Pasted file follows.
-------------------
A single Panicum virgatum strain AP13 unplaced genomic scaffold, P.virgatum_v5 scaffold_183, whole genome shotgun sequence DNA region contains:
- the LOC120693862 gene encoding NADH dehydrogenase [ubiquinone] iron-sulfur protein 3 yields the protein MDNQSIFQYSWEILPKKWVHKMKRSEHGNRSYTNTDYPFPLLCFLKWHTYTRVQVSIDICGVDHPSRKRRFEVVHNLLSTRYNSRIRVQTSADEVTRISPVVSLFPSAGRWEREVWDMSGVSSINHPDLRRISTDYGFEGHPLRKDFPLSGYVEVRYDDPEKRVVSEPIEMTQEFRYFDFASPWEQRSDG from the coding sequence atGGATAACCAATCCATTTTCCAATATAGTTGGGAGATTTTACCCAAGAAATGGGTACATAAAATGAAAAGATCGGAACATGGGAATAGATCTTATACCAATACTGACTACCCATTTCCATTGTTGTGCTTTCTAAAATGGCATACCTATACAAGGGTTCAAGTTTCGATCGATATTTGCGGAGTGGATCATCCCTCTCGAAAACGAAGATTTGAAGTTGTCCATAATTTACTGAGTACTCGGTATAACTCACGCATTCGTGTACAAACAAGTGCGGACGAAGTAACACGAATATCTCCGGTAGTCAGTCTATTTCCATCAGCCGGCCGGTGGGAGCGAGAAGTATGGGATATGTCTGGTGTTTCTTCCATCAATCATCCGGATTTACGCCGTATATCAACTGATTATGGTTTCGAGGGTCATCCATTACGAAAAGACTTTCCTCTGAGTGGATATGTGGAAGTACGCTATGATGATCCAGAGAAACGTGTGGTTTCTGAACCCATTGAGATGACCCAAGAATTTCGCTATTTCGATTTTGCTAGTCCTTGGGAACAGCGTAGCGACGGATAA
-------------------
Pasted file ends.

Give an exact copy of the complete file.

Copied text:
A single Panicum virgatum strain AP13 unplaced genomic scaffold, P.virgatum_v5 scaffold_183, whole genome shotgun sequence DNA region contains:
- the LOC120693862 gene encoding NADH dehydrogenase [ubiquinone] iron-sulfur protein 3 yields the protein MDNQSIFQYSWEILPKKWVHKMKRSEHGNRSYTNTDYPFPLLCFLKWHTYTRVQVSIDICGVDHPSRKRRFEVVHNLLSTRYNSRIRVQTSADEVTRISPVVSLFPSAGRWEREVWDMSGVSSINHPDLRRISTDYGFEGHPLRKDFPLSGYVEVRYDDPEKRVVSEPIEMTQEFRYFDFASPWEQRSDG from the coding sequence atGGATAACCAATCCATTTTCCAATATAGTTGGGAGATTTTACCCAAGAAATGGGTACATAAAATGAAAAGATCGGAACATGGGAATAGATCTTATACCAATACTGACTACCCATTTCCATTGTTGTGCTTTCTAAAATGGCATACCTATACAAGGGTTCAAGTTTCGATCGATATTTGCGGAGTGGATCATCCCTCTCGAAAACGAAGATTTGAAGTTGTCCATAATTTACTGAGTACTCGGTATAACTCACGCATTCGTGTACAAACAAGTGCGGACGAAGTAACACGAATATCTCCGGTAGTCAGTCTATTTCCATCAGCCGGCCGGTGGGAGCGAGAAGTATGGGATATGTCTGGTGTTTCTTCCATCAATCATCCGGATTTACGCCGTATATCAACTGATTATGGTTTCGAGGGTCATCCATTACGAAAAGACTTTCCTCTGAGTGGATATGTGGAAGTACGCTATGATGATCCAGAGAAACGTGTGGTTTCTGAACCCATTGAGATGACCCAAGAATTTCGCTATTTCGATTTTGCTAGTCCTTGGGAACAGCGTAGCGACGGATAA